Sacco just cashed in his chips, taking $270,000 in unused sick time, on top of his $220,000 pension. He’s 74 now, and for decades he’s been engorging himself with three public salaries that brought him over $300,000 in combined pay at his peak – as mayor in North Bergen, as senator in District 32, and as a senior administrator in the public school system, the one job he finally quit.

The superintendent of schools in North Bergen, George Solter, who was in theory Sacco’s boss at the school job, says that Sacco’s plunder in North Bergen is all by

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Husband’s anger over my politics goes too far

DEAR ABBY: My husband of 20 years constantly blames everything on the political party I lean toward. He tries his best to say hurtful things about them and lure me into a fight.

Jeanne Phillips 

I try to ignore it, but it’s starting to wear on me, and our kids hear his rants as well.

He has a lot of hateful feelings. He refuses to get counseling and is getting worse. I would appreciate any advice that you would be willing to give.

MISMATCHED IN TEXAS

DEAR MISMATCHED: Draw the line. Tell your husband you will no longer tolerate being the target of his verbal abuse. If he can’t calmly discuss your differences — political or otherwise — you do not want them discussed, particularly in front of the children.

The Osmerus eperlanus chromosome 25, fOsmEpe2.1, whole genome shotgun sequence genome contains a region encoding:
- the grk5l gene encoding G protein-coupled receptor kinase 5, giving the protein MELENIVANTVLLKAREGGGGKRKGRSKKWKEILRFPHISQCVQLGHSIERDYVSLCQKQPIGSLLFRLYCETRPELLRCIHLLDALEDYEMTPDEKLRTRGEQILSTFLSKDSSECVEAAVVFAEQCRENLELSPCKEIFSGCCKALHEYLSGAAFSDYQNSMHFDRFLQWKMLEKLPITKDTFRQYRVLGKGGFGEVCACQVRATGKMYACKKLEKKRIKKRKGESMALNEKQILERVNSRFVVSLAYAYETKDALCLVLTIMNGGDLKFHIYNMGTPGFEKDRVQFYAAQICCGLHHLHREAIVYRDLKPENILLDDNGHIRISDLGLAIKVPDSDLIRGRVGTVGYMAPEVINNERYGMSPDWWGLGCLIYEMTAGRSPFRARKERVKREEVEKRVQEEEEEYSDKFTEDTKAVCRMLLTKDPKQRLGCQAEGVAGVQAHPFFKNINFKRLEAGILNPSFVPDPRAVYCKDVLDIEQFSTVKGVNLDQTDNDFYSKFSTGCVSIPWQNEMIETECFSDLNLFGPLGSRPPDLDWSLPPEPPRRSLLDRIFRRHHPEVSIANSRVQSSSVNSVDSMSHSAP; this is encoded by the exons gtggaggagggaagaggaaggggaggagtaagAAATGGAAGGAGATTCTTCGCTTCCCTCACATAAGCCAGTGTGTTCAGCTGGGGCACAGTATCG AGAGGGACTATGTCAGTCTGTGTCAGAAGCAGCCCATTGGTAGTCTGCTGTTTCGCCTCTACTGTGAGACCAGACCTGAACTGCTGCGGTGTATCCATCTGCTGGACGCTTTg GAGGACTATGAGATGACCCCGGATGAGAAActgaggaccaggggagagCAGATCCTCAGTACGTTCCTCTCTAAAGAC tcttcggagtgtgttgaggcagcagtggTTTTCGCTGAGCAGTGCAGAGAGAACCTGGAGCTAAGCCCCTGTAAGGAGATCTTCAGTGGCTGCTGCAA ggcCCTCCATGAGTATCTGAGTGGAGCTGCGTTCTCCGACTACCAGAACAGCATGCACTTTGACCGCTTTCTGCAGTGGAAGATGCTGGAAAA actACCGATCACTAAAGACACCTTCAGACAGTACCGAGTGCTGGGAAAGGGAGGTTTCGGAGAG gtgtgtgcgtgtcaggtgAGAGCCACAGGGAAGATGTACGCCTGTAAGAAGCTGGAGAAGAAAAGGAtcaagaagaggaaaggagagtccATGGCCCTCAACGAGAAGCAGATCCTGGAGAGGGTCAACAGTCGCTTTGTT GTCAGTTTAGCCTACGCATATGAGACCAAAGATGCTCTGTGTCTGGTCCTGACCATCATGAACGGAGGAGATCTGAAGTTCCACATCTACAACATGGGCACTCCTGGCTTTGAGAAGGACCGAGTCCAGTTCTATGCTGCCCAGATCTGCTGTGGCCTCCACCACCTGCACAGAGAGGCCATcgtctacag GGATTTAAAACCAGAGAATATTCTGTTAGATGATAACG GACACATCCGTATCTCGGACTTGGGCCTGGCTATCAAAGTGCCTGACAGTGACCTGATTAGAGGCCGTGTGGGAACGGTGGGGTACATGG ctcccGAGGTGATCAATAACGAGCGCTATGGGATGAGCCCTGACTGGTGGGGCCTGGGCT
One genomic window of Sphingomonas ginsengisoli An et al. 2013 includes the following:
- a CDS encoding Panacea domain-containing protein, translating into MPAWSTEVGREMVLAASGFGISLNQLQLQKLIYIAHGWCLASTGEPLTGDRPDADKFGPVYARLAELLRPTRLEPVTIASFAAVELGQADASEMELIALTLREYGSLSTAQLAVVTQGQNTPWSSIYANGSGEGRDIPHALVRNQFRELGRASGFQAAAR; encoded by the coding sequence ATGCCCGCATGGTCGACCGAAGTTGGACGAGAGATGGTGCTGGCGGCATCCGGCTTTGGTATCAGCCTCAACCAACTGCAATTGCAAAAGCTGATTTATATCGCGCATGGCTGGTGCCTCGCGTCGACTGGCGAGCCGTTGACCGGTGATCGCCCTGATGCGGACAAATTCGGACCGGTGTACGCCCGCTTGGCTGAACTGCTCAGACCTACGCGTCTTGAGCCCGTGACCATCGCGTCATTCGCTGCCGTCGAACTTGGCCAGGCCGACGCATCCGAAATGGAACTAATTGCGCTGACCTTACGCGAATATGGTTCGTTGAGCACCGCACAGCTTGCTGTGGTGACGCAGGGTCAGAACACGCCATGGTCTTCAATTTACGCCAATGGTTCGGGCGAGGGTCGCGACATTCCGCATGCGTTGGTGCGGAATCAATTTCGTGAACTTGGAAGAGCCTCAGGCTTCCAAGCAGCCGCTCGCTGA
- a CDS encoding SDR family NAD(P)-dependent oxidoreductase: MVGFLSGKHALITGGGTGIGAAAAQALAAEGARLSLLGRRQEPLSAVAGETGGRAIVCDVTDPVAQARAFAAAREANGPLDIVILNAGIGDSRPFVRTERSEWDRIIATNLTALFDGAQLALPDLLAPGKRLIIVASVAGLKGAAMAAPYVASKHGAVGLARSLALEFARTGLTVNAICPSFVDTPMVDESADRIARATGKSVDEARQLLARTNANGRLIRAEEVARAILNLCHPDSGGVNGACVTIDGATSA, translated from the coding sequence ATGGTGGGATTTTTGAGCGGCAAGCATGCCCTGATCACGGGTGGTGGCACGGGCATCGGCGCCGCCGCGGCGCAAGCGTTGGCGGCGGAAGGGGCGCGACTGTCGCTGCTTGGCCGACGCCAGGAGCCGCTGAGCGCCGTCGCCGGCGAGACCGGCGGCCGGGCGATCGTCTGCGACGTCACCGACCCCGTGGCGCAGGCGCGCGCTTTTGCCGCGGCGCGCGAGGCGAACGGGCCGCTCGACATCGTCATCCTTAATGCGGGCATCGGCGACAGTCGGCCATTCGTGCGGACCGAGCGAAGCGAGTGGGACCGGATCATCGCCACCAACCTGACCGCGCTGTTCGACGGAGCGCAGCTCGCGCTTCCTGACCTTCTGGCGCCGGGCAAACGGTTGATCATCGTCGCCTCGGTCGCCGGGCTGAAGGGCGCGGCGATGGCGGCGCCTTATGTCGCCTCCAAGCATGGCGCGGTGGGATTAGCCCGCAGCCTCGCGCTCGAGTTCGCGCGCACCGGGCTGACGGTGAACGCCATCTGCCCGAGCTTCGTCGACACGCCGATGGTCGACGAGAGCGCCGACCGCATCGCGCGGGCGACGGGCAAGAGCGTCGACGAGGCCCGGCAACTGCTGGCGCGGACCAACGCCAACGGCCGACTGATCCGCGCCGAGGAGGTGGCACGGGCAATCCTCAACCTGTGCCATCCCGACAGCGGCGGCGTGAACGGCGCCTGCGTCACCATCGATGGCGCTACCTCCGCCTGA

Offer him the “option” of counseling because it appears he has an anger problem he’s projecting onto you. But if

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The Political Implications of White Evangelical Decline

Render unto Trump?
Photo: Chip Somodevilla/Getty Images

A new survey from the Public Religion Research Institute shows white Evangelicals last year experienced “the most precipitous drop in affiliation” among American religious groups since 2006, shrinking from 23 percent of Americans that year to 14 percent in 2020. Their mainline Protestant peers, however, have enjoyed something of a resurgence, picking up members as Evangelical numbers declined.

There are inescapable political implications to any religious trend, and the fortunes of white Evangelicalism are no different. In particular, they present potential problems for the GOP, which still relies on white Evangelicals as a key portion of its base.

Among Republicans, two-thirds identify as white Christians of some persuasion, according to PRRI, with 29 percent identifying as white Evangelicals specifically, a decline from previous years that reflects the general downward slope of white Evangelical affiliation. People who identify themselves as white Evangelicals remain highly